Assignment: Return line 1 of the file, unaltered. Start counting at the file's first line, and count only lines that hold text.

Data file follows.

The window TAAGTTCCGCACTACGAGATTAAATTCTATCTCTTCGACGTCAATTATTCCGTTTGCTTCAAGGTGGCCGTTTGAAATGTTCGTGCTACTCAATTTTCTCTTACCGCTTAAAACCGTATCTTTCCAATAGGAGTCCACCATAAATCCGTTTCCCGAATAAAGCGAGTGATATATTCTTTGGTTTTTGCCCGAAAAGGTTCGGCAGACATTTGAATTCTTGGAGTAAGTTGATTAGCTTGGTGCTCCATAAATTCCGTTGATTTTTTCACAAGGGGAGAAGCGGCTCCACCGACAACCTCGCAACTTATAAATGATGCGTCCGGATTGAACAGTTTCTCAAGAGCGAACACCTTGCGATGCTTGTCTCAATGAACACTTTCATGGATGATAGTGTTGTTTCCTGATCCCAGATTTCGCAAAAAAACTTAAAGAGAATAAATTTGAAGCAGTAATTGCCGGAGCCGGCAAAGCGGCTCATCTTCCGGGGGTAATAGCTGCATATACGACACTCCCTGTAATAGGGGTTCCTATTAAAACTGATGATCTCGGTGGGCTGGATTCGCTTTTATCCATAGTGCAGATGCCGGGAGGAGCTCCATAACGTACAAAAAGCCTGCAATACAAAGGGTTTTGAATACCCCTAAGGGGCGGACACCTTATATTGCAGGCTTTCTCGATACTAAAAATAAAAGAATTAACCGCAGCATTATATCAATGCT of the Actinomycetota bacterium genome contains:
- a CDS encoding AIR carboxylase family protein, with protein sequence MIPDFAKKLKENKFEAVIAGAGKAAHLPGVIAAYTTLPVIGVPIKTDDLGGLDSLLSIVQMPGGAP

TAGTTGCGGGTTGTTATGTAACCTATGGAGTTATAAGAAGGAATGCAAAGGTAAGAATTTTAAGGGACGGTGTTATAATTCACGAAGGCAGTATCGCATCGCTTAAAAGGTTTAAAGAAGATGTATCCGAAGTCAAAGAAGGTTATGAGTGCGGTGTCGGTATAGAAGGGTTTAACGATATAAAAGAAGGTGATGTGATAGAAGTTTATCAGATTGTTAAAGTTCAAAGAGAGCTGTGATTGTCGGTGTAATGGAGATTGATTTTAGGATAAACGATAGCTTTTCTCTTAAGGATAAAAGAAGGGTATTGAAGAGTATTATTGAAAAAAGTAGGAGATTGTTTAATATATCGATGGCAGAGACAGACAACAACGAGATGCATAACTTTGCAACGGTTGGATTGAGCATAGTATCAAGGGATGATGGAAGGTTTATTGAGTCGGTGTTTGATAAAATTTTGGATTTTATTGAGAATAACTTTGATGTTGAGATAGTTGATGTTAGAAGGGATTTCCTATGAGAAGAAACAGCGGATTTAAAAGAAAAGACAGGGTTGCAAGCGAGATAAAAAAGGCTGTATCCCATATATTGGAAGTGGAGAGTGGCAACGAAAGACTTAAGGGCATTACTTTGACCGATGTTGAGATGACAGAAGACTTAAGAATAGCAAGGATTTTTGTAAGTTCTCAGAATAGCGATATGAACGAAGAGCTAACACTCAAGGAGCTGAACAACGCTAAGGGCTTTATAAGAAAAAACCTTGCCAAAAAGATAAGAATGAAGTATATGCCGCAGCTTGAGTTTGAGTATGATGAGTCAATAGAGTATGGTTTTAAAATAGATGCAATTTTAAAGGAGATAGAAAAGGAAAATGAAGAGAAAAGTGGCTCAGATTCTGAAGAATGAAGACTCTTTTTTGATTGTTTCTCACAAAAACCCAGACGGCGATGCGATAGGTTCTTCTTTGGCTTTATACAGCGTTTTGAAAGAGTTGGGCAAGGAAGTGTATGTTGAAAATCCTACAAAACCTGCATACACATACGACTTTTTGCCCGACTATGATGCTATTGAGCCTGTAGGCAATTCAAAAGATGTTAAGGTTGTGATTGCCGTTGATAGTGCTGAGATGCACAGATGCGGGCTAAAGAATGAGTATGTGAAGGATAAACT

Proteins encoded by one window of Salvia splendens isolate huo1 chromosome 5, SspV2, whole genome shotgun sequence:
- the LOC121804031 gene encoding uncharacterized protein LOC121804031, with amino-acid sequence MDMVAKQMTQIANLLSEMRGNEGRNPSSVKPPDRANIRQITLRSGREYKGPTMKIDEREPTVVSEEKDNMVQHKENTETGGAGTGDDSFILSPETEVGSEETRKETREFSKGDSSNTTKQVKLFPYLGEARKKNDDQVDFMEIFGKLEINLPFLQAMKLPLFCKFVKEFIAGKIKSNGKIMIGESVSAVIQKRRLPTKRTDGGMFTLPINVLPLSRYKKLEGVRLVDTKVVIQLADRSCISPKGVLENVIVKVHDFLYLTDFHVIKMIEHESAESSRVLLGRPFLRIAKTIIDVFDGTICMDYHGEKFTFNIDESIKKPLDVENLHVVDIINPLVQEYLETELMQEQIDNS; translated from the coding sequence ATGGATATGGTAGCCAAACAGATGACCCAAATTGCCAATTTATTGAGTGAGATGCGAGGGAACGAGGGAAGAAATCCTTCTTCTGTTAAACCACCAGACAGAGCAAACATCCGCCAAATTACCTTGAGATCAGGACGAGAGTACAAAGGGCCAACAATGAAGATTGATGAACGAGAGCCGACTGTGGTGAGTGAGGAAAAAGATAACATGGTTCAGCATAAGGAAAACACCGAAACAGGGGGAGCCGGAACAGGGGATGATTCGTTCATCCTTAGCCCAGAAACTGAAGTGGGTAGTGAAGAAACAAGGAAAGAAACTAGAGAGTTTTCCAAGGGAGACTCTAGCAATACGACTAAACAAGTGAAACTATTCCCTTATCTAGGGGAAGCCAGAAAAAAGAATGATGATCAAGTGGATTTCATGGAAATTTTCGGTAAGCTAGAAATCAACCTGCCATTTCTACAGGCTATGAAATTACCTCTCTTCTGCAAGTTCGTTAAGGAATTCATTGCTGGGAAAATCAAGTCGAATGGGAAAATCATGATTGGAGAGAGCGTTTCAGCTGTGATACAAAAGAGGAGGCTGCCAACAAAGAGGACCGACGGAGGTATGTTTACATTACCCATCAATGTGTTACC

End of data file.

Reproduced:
The window TAAGTTCCGCACTACGAGATTAAATTCTATCTCTTCGACGTCAATTATTCCGTTTGCTTCAAGGTGGCCGTTTGAAATGTTCGTGCTACTCAATTTTCTCTTACCGCTTAAAACCGTATCTTTCCAATAGGAGTCCACCATAAATCCGTTTCCCGAATAAAGCGAGTGATATATTCTTTGGTTTTTGCCCGAAAAGGTTCGGCAGACATTTGAATTCTTGGAGTAAGTTGATTAGCTTGGTGCTCCATAAATTCCGTTGATTTTTTCACAAGGGGAGAAGCGGCTCCACCGACAACCTCGCAACTTATAAATGATGCGTCCGGATTGAACAGTTTCTCAAGAGCGAACACCTTGCGATGCTTGTCTCAATGAACACTTTCATGGATGATAGTGTTGTTTCCTGATCCCAGATTTCGCAAAAAAACTTAAAGAGAATAAATTTGAAGCAGTAATTGCCGGAGCCGGCAAAGCGGCTCATCTTCCGGGGGTAATAGCTGCATATACGACACTCCCTGTAATAGGGGTTCCTATTAAAACTGATGATCTCGGTGGGCTGGATTCGCTTTTATCCATAGTGCAGATGCCGGGAGGAGCTCCATAACGTACAAAAAGCCTGCAATACAAAGGGTTTTGAATACCCCTAAGGGGCGGACACCTTATATTGCAGGCTTTCTCGATACTAAAAATAAAAGAATTAACCGCAGCATTATATCAATGCT of the Actinomycetota bacterium genome contains: